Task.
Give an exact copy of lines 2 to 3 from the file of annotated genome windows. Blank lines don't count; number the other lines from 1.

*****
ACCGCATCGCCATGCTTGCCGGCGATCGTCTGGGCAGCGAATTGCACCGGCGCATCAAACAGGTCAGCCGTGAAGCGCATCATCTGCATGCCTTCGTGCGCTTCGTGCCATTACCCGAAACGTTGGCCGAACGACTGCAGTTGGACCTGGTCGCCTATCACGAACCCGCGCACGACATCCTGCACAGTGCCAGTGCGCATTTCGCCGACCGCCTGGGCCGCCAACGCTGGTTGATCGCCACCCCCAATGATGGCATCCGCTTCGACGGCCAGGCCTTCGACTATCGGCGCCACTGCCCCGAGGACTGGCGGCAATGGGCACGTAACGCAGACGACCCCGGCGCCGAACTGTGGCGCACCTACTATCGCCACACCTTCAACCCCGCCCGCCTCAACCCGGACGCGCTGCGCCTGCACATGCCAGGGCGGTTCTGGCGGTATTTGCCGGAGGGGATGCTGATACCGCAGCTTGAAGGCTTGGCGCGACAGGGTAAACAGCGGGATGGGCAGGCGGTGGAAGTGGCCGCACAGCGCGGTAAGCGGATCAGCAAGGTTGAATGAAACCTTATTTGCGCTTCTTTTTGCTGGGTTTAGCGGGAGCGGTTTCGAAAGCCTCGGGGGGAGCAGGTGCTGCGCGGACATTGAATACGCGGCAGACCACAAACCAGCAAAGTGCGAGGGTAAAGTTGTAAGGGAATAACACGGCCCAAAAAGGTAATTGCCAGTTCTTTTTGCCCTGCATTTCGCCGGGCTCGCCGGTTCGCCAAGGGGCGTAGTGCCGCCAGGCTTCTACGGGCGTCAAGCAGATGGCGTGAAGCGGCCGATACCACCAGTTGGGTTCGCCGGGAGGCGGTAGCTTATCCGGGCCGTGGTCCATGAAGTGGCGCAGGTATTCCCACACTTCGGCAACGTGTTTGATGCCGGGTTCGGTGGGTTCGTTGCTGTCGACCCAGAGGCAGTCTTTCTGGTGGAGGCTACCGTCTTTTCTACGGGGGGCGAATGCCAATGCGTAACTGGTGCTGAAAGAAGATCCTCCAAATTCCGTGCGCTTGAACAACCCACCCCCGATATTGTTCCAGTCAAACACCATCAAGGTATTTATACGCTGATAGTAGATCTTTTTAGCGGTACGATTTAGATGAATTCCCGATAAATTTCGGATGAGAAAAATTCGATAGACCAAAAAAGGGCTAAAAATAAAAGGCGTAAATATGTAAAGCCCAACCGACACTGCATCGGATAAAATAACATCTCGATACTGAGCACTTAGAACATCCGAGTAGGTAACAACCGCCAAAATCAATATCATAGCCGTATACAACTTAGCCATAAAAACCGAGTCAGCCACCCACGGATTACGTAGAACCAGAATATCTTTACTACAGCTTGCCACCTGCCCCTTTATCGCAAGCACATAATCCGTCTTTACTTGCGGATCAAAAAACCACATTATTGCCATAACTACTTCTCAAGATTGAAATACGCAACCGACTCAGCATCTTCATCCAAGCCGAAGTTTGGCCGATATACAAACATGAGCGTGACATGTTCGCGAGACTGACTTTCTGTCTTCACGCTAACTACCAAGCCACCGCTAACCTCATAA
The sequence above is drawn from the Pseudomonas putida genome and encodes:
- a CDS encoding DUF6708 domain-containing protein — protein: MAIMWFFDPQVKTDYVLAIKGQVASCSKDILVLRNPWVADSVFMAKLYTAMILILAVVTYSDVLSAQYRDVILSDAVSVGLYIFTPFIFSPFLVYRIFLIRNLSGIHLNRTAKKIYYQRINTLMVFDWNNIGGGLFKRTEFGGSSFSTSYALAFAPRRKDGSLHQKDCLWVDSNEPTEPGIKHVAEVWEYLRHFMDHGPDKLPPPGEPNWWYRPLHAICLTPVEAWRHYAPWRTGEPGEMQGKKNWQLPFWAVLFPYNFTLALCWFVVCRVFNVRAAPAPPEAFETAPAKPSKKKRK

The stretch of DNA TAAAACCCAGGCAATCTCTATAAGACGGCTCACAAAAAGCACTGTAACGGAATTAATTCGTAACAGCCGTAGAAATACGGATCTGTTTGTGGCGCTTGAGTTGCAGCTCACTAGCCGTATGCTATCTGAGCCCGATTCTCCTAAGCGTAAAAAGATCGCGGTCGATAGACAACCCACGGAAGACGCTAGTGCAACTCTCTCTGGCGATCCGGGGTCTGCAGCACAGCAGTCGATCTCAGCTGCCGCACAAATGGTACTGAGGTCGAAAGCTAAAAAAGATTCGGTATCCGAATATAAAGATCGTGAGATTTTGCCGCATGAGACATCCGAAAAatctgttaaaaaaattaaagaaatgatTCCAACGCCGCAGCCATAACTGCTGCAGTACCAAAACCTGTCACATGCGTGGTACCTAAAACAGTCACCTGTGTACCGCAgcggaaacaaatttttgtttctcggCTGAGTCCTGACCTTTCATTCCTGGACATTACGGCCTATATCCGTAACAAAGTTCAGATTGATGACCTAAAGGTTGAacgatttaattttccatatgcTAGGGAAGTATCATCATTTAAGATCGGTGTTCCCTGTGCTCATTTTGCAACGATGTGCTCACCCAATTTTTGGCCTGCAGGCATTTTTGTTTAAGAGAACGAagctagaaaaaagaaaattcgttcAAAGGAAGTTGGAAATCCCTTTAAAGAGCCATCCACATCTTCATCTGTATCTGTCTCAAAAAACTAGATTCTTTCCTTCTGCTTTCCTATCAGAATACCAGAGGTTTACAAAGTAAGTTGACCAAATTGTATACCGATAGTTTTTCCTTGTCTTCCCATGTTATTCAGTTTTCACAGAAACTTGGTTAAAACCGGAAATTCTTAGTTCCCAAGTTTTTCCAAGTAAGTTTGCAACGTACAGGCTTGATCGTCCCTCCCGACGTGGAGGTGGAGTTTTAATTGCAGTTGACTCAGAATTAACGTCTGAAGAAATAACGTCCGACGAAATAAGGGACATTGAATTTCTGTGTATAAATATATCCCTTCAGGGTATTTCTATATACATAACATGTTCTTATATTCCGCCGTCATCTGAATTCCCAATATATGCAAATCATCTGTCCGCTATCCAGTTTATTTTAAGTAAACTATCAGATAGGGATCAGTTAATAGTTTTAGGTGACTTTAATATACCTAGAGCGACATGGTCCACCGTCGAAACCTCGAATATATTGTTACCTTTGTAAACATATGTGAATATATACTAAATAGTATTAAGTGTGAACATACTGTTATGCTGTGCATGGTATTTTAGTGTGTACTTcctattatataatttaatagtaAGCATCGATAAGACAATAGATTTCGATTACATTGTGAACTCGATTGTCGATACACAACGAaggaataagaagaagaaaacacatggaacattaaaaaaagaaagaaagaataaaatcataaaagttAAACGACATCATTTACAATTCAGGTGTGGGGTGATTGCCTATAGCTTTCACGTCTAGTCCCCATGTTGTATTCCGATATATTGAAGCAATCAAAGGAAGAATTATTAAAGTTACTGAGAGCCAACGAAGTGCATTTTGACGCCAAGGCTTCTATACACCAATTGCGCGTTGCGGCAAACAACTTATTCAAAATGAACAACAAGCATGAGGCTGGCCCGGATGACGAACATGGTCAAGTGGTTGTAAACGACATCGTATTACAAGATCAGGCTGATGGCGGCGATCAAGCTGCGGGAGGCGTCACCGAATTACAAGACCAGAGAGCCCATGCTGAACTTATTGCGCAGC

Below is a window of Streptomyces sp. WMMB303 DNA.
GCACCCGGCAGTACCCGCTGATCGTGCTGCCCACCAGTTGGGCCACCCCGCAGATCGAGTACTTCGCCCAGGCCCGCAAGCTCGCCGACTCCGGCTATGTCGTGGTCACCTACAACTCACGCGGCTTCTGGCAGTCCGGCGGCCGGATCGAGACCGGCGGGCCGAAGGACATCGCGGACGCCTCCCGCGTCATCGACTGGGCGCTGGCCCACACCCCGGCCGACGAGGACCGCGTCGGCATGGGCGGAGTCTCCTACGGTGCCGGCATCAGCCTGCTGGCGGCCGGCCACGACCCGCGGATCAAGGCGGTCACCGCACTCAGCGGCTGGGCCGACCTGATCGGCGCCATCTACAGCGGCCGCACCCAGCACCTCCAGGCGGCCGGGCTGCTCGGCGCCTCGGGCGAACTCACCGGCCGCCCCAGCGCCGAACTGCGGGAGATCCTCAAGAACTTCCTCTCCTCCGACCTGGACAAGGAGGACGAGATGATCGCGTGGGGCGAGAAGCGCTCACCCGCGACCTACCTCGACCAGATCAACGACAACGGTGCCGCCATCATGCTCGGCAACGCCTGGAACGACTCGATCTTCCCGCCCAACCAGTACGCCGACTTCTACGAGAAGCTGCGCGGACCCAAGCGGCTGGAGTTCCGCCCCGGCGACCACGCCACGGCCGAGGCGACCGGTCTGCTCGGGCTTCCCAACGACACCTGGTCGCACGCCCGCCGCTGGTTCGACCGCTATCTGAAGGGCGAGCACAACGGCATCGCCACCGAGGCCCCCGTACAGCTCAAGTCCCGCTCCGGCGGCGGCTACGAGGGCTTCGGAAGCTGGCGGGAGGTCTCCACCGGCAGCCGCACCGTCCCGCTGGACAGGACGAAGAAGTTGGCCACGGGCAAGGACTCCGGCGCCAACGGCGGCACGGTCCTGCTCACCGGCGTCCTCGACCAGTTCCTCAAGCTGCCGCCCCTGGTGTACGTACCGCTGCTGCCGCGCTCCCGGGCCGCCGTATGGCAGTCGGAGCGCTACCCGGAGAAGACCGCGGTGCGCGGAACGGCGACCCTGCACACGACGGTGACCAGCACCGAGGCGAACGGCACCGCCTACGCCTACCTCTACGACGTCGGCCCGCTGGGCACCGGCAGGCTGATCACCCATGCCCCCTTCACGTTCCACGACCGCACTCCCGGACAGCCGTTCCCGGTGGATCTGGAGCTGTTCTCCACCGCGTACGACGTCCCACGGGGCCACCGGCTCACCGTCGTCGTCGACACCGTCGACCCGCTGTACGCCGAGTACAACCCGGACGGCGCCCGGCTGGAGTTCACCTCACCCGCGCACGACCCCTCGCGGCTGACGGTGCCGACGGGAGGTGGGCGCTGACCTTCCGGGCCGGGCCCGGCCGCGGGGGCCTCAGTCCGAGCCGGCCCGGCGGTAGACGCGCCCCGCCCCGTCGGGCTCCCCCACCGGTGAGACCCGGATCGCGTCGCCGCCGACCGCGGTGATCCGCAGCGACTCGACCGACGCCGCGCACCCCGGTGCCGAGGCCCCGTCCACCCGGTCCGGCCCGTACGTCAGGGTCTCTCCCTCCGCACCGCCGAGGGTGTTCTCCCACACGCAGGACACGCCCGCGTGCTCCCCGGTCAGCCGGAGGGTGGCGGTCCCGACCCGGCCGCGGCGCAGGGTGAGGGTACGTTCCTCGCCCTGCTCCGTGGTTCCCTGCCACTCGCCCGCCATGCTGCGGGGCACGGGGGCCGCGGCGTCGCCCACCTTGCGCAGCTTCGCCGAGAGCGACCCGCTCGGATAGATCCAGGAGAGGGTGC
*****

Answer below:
The sequence above is drawn from the Pseudomonas putida genome and encodes:
- a CDS encoding DUF6708 domain-containing protein — protein: MAIMWFFDPQVKTDYVLAIKGQVASCSKDILVLRNPWVADSVFMAKLYTAMILILAVVTYSDVLSAQYRDVILSDAVSVGLYIFTPFIFSPFLVYRIFLIRNLSGIHLNRTAKKIYYQRINTLMVFDWNNIGGGLFKRTEFGGSSFSTSYALAFAPRRKDGSLHQKDCLWVDSNEPTEPGIKHVAEVWEYLRHFMDHGPDKLPPPGEPNWWYRPLHAICLTPVEAWRHYAPWRTGEPGEMQGKKNWQLPFWAVLFPYNFTLALCWFVVCRVFNVRAAPAPPEAFETAPAKPSKKKRK